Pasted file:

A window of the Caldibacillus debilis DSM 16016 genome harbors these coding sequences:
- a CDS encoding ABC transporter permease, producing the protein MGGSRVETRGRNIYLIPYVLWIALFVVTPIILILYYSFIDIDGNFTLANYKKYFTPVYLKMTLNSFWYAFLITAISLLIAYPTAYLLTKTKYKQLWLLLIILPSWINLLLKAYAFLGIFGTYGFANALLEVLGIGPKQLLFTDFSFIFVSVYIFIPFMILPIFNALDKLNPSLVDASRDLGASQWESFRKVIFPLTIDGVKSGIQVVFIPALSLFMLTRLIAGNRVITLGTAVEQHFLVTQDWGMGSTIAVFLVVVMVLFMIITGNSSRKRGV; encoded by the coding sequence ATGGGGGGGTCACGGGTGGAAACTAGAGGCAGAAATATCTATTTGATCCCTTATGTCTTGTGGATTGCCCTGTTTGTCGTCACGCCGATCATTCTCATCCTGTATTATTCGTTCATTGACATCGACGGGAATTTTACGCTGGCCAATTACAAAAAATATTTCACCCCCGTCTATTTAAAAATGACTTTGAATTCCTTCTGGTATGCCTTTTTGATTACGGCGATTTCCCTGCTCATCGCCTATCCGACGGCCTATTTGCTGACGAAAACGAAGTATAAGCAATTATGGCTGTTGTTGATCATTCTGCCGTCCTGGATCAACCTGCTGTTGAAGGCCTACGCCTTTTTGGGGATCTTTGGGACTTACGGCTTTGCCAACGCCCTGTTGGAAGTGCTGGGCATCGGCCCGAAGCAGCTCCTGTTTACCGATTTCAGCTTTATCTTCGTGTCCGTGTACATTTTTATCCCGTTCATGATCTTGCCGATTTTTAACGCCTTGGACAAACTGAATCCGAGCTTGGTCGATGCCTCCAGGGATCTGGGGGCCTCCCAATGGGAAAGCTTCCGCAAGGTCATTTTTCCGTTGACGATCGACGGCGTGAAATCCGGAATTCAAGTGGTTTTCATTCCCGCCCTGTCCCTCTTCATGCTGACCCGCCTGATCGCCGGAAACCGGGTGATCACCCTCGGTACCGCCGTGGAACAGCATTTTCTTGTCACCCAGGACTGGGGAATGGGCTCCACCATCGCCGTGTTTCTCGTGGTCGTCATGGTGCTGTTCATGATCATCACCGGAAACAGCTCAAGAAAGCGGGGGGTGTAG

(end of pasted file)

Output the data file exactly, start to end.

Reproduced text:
A window of the Caldibacillus debilis DSM 16016 genome harbors these coding sequences:
- a CDS encoding ABC transporter permease, producing the protein MGGSRVETRGRNIYLIPYVLWIALFVVTPIILILYYSFIDIDGNFTLANYKKYFTPVYLKMTLNSFWYAFLITAISLLIAYPTAYLLTKTKYKQLWLLLIILPSWINLLLKAYAFLGIFGTYGFANALLEVLGIGPKQLLFTDFSFIFVSVYIFIPFMILPIFNALDKLNPSLVDASRDLGASQWESFRKVIFPLTIDGVKSGIQVVFIPALSLFMLTRLIAGNRVITLGTAVEQHFLVTQDWGMGSTIAVFLVVVMVLFMIITGNSSRKRGV; encoded by the coding sequence ATGGGGGGGTCACGGGTGGAAACTAGAGGCAGAAATATCTATTTGATCCCTTATGTCTTGTGGATTGCCCTGTTTGTCGTCACGCCGATCATTCTCATCCTGTATTATTCGTTCATTGACATCGACGGGAATTTTACGCTGGCCAATTACAAAAAATATTTCACCCCCGTCTATTTAAAAATGACTTTGAATTCCTTCTGGTATGCCTTTTTGATTACGGCGATTTCCCTGCTCATCGCCTATCCGACGGCCTATTTGCTGACGAAAACGAAGTATAAGCAATTATGGCTGTTGTTGATCATTCTGCCGTCCTGGATCAACCTGCTGTTGAAGGCCTACGCCTTTTTGGGGATCTTTGGGACTTACGGCTTTGCCAACGCCCTGTTGGAAGTGCTGGGCATCGGCCCGAAGCAGCTCCTGTTTACCGATTTCAGCTTTATCTTCGTGTCCGTGTACATTTTTATCCCGTTCATGATCTTGCCGATTTTTAACGCCTTGGACAAACTGAATCCGAGCTTGGTCGATGCCTCCAGGGATCTGGGGGCCTCCCAATGGGAAAGCTTCCGCAAGGTCATTTTTCCGTTGACGATCGACGGCGTGAAATCCGGAATTCAAGTGGTTTTCATTCCCGCCCTGTCCCTCTTCATGCTGACCCGCCTGATCGCCGGAAACCGGGTGATCACCCTCGGTACCGCCGTGGAACAGCATTTTCTTGTCACCCAGGACTGGGGAATGGGCTCCACCATCGCCGTGTTTCTCGTGGTCGTCATGGTGCTGTTCATGATCATCACCGGAAACAGCTCAAGAAAGCGGGGGGTGTAG